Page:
Civic Innovations

Technology, Government Innovation, and Open Data

Lots of Gov 2.0 Potential in Twitter Geolocation

So the new Twitter hotness will be the ability to add locational data to individual Tweets – not sure on exactly when this new feature will go live, but it will require someone wishing to add locational data to their tweets to:

  1. Explicitly opt in to this feature by changing their Twitter account settings.
  2. Utilize a Twitter client that is location aware, and can add lat/long to specific Tweets.

Twitter currently has some limited geolocation support that utilizes the account-level location field, but there is no validation on what is entered, so it is not terribly reliable.
The imminent support for “geo-Tweets” holds enormous potential for governments if you think of Twitter as another communications channel that citizens can use to interact with government. (Clearly, I do.)

Many government services are tied to a specific location – parks, libraries, motor vehicle offices, unemployment offices, etc. – and there are lots of good examples of information that governments generate that are location-specific – road closures and construction delays, pollution sites, crime incidents, etc.

As the application I built to query legislative information from the NY Senate Open Leg API demonstrates, Twitter can be used as a power application interface. It’s easy to use, available to people on a variety of devices and relatively easy for governments to set up. With the addition of locational data, Twitter will become an even more powerful interface for citizens to use when interacting with Governments.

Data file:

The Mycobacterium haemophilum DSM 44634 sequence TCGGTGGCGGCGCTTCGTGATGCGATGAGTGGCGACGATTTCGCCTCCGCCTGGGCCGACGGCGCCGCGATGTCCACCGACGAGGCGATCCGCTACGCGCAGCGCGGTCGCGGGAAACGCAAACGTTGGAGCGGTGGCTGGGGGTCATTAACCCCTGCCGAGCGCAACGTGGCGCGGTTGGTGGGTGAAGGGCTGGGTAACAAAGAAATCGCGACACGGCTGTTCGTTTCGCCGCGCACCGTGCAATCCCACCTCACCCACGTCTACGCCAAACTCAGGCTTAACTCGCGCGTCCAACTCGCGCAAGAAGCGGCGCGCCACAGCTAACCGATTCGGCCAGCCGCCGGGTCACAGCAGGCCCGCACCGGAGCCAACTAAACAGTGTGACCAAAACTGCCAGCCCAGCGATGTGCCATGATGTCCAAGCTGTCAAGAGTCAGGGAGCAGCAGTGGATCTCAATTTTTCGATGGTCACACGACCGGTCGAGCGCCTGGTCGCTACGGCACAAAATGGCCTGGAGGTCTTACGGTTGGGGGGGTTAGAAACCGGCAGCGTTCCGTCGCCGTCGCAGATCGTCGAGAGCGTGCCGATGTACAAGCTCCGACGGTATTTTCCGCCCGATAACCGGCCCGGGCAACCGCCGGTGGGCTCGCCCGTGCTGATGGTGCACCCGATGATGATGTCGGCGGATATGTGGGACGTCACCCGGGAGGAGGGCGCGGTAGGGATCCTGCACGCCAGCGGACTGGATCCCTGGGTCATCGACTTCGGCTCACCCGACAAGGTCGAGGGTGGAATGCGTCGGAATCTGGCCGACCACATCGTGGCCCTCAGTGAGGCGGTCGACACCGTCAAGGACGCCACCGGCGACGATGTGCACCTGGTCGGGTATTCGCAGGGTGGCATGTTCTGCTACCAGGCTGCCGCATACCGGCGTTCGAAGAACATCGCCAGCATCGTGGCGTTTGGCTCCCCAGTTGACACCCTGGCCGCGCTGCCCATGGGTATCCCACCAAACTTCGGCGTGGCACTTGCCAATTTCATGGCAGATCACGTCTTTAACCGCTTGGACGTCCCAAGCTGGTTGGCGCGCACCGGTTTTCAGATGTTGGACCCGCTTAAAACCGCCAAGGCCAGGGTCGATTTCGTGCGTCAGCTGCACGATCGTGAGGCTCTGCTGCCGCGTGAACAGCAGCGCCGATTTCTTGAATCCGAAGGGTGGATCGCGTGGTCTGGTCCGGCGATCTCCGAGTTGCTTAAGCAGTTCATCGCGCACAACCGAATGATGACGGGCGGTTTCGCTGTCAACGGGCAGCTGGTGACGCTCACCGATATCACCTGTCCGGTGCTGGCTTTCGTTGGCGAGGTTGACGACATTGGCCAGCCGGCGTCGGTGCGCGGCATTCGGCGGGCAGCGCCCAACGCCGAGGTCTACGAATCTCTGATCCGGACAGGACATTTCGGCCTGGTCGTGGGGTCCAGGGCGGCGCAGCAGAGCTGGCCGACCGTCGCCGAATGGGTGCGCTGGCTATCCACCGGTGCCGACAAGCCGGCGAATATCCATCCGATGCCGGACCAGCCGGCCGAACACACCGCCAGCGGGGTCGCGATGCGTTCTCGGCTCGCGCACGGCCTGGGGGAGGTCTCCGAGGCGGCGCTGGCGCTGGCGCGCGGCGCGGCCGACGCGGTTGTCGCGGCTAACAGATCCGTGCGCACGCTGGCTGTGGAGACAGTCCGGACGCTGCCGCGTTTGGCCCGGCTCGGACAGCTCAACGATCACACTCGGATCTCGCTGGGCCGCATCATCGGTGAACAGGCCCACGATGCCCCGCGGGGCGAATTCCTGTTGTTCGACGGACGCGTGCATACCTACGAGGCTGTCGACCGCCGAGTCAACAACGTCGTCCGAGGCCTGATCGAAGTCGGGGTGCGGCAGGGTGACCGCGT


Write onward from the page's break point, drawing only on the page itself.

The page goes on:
Now, if a citizen wants to use Twitter to find out the hours of operations of libraries in their city or town, they can get an answer that is specifically tailored to their location – they can get a response back from a government application telling them the hours (and the address) of the library closest to their current location.

Governments need to think about Twitter as an interface to their services and applications – one that will soon be able to support location-specific data and responses. There is a lot of potential here for those interested in advancing Gov 2.0.

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About Me

I am the former Chief Data Officer for the City of Philadelphia. I also served as Director of Government Relations at Code for America, and as Director of the State of Delaware’s Government Information Center. For about six years, I served in the General Services Administration’s Technology Transformation Services (TTS), and helped pioneer their work with state and local governments. I also led platform evangelism efforts for TTS’ cloud platform, which supports over 30 critical federal agency systems.

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